The California Labor Code Private Attorneys’ General Act of 2004 (Labor Code §§ 2698, et seq.) permits private persons to seek civil penalties on behalf of the State of California and other workers for alleged violations of a wide range of Labor Code sections. These penalties can add up to hundreds of thousands of dollars. The PAGA was passed to help supplement California’s labor law enforcement resources, which are insufficient to investigate and prosecute all of the Labor Code violations committed by California employers. The legislature reasoned that by deputizing private persons and their attorneys to serve as private attorneys general, California can rely on skilled private practice attorneys to take over some of its enforcement burden.
For many years following the enactment of the PAGA, most wage and hour employment class action cases included a claim under the statute for civil penalties. However, the PAGA claim was routinely treated as a secondary claim, subservient to the often-more-valuable wage claims asserted on behalf of the plaintiffs and the class. In six- and even seven-figure class action settlements, the parties often allocated no more than $10,000-$20,000 to the PAGA claims. And, the Courts routinely approved the miniscule allocations for reasons that are beyond the scope of this article.
During the past several years, many mid-size and large companies in California have required employees to agree in writing to arbitrate claims against them on an individual basis. Arbitration agreements, with so-called “class action waivers,” are now fairly typical. As a consequence of the rise of the use of class action waivers, the plaintiff’s bar is relying with ever-increasing frequency on the PAGA.
PAGA claims, unlike class action claims, cannot be waived by an employee without the State’s consent. Correia v. NB Baker Electric, Inc. (2019) No. D073798 Court of Appeals of California, Fourth District, Division One, 2/25/19. A representative action waiver is thus generally unenforceable. PAGA claims are seen as a way around the class action waiver barrier. The PAGA, once the tail of wage and hour cases, is now wagging the beast. The increase in the number of PAGA representative actions raises serious concerns for business corporate officers and directors. Until recently, these individuals have enjoyed certain limited liability protections against wage and hour claims.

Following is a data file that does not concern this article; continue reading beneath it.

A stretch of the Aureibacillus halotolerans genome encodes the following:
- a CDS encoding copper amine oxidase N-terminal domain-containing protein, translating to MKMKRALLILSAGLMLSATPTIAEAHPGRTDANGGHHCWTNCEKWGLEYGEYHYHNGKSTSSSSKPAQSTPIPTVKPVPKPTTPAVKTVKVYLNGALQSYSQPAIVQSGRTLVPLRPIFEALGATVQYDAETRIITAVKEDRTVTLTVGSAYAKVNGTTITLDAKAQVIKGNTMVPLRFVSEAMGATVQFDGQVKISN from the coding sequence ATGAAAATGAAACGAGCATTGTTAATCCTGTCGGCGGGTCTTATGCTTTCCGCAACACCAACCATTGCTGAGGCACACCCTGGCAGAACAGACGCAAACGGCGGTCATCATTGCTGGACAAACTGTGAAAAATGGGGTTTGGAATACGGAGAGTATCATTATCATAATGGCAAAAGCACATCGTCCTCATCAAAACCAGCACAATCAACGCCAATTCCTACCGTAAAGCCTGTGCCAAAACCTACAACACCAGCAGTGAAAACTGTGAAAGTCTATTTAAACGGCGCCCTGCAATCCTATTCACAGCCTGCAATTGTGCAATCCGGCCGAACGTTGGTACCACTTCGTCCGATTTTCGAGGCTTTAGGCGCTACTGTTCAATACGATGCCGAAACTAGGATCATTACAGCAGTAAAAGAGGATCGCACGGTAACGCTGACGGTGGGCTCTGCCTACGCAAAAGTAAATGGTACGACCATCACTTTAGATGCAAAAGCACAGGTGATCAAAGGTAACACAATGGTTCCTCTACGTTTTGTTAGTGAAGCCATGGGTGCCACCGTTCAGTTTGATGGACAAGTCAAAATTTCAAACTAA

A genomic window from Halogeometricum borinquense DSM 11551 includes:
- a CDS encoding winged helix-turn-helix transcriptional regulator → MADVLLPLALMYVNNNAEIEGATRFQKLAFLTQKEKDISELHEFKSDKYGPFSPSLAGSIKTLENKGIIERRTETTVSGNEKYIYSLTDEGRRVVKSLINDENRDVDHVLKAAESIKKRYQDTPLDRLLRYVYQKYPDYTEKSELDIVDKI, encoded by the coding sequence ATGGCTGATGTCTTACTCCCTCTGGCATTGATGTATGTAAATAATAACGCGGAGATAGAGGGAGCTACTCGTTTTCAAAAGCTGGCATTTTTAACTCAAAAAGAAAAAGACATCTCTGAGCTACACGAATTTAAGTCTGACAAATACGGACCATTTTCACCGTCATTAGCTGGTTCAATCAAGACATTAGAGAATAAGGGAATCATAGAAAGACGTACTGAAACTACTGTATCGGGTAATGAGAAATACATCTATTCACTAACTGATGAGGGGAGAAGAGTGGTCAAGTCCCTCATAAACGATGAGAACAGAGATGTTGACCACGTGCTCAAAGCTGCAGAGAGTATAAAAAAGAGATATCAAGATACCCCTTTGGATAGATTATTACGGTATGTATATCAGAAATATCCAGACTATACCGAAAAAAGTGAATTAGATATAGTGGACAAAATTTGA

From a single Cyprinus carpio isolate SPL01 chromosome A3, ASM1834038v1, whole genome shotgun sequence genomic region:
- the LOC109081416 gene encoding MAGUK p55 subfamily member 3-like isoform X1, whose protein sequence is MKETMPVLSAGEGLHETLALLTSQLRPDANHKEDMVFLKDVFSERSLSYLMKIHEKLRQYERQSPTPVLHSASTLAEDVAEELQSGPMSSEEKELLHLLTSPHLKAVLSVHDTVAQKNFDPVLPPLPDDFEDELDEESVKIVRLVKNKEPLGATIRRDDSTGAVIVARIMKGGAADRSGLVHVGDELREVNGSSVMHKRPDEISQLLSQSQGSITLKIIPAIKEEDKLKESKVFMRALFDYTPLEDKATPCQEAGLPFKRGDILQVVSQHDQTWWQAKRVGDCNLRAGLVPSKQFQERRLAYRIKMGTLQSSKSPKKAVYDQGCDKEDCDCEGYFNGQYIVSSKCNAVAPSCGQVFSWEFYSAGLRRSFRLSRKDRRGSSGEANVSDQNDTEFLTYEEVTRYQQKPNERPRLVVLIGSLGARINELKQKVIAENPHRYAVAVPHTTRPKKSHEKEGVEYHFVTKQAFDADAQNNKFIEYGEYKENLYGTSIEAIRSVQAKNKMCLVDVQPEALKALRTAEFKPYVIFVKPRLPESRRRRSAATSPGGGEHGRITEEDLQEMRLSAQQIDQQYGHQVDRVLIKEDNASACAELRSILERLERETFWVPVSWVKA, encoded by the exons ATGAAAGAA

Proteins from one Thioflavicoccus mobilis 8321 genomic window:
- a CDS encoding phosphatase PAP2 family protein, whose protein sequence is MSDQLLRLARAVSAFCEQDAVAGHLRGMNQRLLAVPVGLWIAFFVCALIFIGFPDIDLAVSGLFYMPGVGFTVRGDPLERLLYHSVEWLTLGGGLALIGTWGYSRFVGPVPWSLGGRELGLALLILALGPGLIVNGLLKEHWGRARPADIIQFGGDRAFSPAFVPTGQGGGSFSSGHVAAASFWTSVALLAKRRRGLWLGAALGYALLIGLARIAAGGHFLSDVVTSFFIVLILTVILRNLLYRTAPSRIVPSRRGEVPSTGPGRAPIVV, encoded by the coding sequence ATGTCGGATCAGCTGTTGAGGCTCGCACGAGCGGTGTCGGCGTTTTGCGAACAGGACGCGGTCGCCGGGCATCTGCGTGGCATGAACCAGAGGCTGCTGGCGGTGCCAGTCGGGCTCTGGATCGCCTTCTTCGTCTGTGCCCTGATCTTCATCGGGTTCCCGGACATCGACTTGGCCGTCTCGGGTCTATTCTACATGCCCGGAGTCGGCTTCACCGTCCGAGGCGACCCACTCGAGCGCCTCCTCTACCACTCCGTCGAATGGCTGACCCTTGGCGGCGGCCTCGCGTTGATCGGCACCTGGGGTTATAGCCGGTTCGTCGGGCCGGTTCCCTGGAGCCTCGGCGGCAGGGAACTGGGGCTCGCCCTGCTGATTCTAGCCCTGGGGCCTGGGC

Based on a recent California appellate decision, we know that in a PAGA lawsuit, officers and directors of corporations and limited liability companies in California can be held personally responsible for civil penalties, statutory interest, and costs of suit, including attorneys’ fees, under Labor Code §§ 558(a), 1197.1(a) and 2699(g). In Atempa v. Pedrazzani (2018) 27 Cal.App.5th 809, the Court of Appeals held that under California’s Private Attorneys General Act (“PAGA”), an employee may seek civil penalties, including underpaid wages, from officers and agents of a corporation.
“[W]e conclude that the language in both section 558(a) and section 1197.1(a) is broad enough to unambiguously include [the corporate officer] as a person other than the corporate employer subject to the civil penalties awarded by the trial court under those two statutes.” 
Business Owners: What this means in practical terms is that owners of small businesses are more likely to become targets of PAGA lawsuits because of the ability for employees and their attorneys to name corporate owners as individual defendants. If an award of PAGA penalties is made against an officer or director by the court, the assets of those individuals could be subject to collection efforts after a verdict is rendered. Even if the company has no assets worth pursuing or goes out of business, the individual owners’ assets could be levied upon.
The risk of individual liability makes it more important than ever to make sure a company’s employment policies and practices are fully compliant with California law. Furthermore, because the statute of limitations for PAGA claims is relatively short, only one year, it is important to come into compliance with all labor laws as soon as possible. One year from now, it will be too late for an employee to bring a PAGA case based on earlier, non-compliant practices.
Employees: For employees of large companies, the imposition of liability against officers and directors will make no difference to a PAGA case. In large company PAGA cases, we do not have the same concerns about collecting a judgment that we have with small companies that could be forced to go out of business during the course of a PAGA lawsuit. But, for employees of small companies, asserting PAGA claims against the company and its owner officers and directors could be a smart strategic choice.